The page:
We start things off with a slight overlap with the first episode, “Uno” — specifically, our old friend Tuco (Raymond Cruz) contending with Jimmy’s blackmailing skateboarders as they attempt to scam Tuco’s abulita for the promised cash. (It doesn’t go well for them.)
And then, it’s Jimmy versus Tuco in a captivating series of scenes that move from hostage situation to the world’s most unconventional sentencing hearing. Tuco’s younger self is perhaps slightly more balanced than he’ll become in future years, and he’s tempered by Nacho (Michael Mando), a lieutenant in Tuco’s organization with a calm head and a quick mind. Thanks to Nacho, Jimmy is freed unharmed, while the twins get a broken leg each for calling Tuco’s abulita a “biznatch.”
Jimmy tries to proceed with his life, but there are complications: He’s now broker than ever thanks to covering the twins’ medical bills, his brother Chuck remains unstable and he’s no closer to securing the Kettlemans (the couple from last week, who are potentially sitting on a stolen million dollars) as clients. Which becomes an even bigger problem for Jimmy; thanks to his panicked confession to Tuco about the Kettlemans, Nacho’s now interested in Jimmy’s scheme, and has the brains and determination to do something about it.
The Least Legal Move
Lars and Cal, the twins, could maybe file a pretty damaging civil suit against Jimmy — by claiming that they were manipulated into helping Jimmy commit a criminal action, they could put the full blame for what Tuco did to them on Jimmy, even using the fact that Jimmy paid their medical bills as proof of guilt. But the whole mess of a situation, brought about by a simple confusion over cars, is too complicated to sum up with one court case. Everyone involved is spared a lot of headache by walking away.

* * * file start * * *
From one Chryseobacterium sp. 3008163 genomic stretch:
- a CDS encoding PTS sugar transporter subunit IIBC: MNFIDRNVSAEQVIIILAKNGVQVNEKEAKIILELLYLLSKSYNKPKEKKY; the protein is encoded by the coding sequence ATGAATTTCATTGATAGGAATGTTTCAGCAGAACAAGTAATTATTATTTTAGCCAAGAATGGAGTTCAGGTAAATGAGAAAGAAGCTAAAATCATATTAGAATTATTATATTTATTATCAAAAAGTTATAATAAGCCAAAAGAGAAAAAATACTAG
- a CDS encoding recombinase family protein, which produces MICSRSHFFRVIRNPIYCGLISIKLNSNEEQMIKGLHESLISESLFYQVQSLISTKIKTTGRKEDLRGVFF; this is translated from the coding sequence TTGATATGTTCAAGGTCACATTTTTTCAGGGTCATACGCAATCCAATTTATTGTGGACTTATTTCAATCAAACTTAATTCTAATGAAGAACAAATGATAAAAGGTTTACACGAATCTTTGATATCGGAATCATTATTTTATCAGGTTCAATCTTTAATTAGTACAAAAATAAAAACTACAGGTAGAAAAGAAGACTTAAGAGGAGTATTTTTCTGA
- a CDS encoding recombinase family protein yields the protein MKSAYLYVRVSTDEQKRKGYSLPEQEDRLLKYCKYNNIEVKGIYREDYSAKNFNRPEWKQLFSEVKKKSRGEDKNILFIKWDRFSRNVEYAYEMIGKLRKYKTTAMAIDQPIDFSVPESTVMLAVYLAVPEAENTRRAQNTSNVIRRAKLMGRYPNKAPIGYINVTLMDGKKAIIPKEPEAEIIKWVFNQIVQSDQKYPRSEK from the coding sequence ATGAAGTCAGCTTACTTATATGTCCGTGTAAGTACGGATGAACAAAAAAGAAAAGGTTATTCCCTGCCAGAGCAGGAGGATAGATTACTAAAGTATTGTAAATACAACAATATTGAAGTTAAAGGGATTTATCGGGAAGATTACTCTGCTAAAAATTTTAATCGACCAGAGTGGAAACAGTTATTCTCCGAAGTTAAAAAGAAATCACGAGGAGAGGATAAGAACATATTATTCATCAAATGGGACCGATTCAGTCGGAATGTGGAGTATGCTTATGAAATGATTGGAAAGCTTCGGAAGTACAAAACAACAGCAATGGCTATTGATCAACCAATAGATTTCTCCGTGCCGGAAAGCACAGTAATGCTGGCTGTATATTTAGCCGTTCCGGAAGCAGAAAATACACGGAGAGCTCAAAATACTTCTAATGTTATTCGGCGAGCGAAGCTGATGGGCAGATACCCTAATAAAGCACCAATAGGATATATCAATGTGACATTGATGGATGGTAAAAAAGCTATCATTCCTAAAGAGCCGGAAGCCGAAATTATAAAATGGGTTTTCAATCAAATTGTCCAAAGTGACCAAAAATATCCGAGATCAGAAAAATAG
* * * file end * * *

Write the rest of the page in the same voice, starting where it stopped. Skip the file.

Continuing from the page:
Remembering What Hasn’t Happened Yet (The “Breaking Bad” Tie-In)
In retrospect, Tuco was never one of “Breaking Bad’s” truly iconic villains, but during the show’s first two seasons he was a nexus of unpredictable violence and rage. Reintroducing us to Tuco as equal parts loving grandson and unhinged gangster brings with it the sort of perfect human touch that made “Breaking Bad” so captivating and heartbreaking; “Bad” got similar mileage out of Tuco’s relationship with his Uncle Hector, but watching Tuco reassure his grandmother that he’ll use club soda to remove the “salsa” stain from her carpet is the perfect combination of sweet and scary.
Tuco’s not the only “Breaking Bad” cameo. His lieutenants No-Doze and Gonzo also appear in this episode. According to co-creator Peter Gould, the “Better Call Saul” offices feature a list of every character who ever appeared on “Breaking Bad,” and who thus could potentially be brought back. So expect more small cameos like this as we go forward.
Oh, That’s Right, It’s a Period Piece
Actually, this week, it really isn’t a period piece at all. The only thing that might stand out is the design of Jimmy’s cell phone — and the fact that Jimmy still uses an answering machine, come to think of it — but otherwise this could take place at any time… prior, of course, to the events of “Breaking Bad.”